I am very pleased to rise to speak in support of the Crimes Legislation
Amendment (Food and Drink Spiking) Bill 2008.
It is a very important piece of legislation, and it further
demonstrates this government’s commitment to protecting Victorians, particularly
those who are potentially in vulnerable situations, in circumstances where
people are out supposedly attempting to enjoy themselves in an environment where
people around them may want to perpetrate harm on innocent bystanders enjoying
the day or the evening.
At present there are laws in place against food and drink
spiking in this state. However, this amendment addresses a gap identified in the
Model Criminal Law Officers’ Code, the MCLOC, in its final report on drink and
food spiking. The gap I referred to that was contained in the report is the lack
of an offence for spiking a person’s food or drink with the intent of committing
an indecent act, but either not playing out this intent for any reason or the food or drink
not being consumed by the would-be victim.
The legal purpose of the bill is twofold. Firstly, as previous
speakers have outlined, it amends the Crimes Act 1958 to extend the offence of
administering a drug with the intention of rendering a person incapable of
providing resistance to an act of sexual penetration to also apply to an
indecent act. The second aspect is to amend the Summary Offences Act 1966 to
create a new food and drink-spiking offence.
The social purpose of the bill is about protecting Victorians
and their right to feel safe while enjoying food and drink with friends, with
family or on their own. In particular I believe this bill is about protecting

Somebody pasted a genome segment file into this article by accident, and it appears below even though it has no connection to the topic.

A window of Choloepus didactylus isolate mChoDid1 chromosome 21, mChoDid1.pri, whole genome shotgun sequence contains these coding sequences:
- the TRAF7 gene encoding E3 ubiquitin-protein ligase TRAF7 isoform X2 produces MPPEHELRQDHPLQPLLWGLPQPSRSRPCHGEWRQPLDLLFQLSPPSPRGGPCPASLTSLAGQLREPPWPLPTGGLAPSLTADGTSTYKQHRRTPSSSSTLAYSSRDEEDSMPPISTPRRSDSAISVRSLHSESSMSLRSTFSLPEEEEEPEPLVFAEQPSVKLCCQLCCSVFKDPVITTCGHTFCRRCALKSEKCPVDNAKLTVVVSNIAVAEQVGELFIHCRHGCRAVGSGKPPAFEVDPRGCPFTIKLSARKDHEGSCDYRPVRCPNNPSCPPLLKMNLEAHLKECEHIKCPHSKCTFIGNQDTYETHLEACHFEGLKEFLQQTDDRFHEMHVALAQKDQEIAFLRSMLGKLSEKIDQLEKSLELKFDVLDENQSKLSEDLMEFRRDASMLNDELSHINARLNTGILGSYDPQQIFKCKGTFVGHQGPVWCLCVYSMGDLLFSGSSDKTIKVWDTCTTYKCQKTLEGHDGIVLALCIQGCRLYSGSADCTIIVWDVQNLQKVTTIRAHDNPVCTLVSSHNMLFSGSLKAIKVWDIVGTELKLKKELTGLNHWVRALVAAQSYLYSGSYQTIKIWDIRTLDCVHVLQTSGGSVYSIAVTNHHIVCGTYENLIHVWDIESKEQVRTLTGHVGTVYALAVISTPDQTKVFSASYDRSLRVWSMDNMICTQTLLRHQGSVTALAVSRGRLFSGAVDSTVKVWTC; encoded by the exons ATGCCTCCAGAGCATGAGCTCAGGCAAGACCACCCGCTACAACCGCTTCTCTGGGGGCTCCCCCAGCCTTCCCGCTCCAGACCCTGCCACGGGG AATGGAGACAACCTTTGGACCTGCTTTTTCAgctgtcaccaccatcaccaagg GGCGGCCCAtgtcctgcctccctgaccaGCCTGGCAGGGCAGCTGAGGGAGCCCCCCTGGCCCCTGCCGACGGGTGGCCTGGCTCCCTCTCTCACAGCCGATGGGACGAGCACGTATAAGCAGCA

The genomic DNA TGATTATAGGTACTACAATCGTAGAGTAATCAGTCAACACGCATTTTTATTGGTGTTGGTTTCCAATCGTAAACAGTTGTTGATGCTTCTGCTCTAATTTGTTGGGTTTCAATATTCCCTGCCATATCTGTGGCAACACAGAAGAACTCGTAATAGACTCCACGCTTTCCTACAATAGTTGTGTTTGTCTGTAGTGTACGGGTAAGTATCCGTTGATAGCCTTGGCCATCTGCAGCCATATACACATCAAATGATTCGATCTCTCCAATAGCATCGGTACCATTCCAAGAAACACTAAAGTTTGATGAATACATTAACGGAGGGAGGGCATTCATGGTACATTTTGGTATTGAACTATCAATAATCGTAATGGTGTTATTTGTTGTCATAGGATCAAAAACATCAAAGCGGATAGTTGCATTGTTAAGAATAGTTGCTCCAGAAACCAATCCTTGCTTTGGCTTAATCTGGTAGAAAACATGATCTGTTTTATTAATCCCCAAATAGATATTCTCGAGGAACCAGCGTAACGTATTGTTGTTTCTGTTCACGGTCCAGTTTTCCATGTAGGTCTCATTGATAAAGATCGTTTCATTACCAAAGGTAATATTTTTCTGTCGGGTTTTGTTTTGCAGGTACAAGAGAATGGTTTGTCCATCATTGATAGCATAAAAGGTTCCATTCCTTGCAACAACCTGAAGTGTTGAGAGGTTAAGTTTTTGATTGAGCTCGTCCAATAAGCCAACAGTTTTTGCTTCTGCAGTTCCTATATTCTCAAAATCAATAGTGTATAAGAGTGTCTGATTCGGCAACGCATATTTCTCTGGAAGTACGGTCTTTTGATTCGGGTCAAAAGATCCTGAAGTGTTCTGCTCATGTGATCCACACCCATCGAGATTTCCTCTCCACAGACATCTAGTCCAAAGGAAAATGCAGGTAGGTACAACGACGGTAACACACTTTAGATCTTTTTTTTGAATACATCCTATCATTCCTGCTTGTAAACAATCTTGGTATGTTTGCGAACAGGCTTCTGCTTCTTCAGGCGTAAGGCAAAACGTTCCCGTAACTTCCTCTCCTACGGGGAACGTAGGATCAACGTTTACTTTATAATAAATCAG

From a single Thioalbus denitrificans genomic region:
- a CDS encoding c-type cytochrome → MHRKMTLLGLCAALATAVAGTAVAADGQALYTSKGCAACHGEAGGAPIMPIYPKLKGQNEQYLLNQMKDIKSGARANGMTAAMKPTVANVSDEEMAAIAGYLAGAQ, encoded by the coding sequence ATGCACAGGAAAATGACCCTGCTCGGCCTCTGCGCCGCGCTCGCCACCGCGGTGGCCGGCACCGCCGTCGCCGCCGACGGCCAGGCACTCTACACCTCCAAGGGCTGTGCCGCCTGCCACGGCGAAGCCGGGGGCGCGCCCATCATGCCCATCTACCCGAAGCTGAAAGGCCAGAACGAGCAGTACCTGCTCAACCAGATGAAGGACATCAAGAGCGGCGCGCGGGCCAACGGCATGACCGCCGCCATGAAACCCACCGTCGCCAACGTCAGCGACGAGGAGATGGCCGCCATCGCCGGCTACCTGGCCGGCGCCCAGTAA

National research conducted by the Australian Institute of
Criminology indicates that four out of five drink-spiking victims are female and
about half are under the age of 24. A disturbing one-third experienced a sexual
assault of some type. Food and drink spiking is an insidious act — a
dysfunctional social behaviour that has increased significantly over time.
When I was younger and attended parties as a teenager and in my
early adult life, this sort of behaviour was certainly not common at all. It is
clear from my experience of talking with social workers, young women throughout
western Victoria and workers at centres against sexual assault that this has
been an increasing trend in recent times. A lot of it is not only to do with
heavy alcohol consumption, as we have seen reported in the newspapers, but it
also goes to the very heart of what we have talked about in legislation before
this house last year: the lack of respect that unfortunately seems to be part
and parcel of the relationship between genders.
This is incredibly unfortunate and particularly unfortunate
when it happens between young men and young women who have not even had the
opportunity to enter into mature, full, loving and vibrant relationships,
meaning that their first experience with the opposite sex is often an awful one.
Drink and food spiking has become part and parcel of a typical
Friday and Saturday night. It is common not only in Melbourne’s central business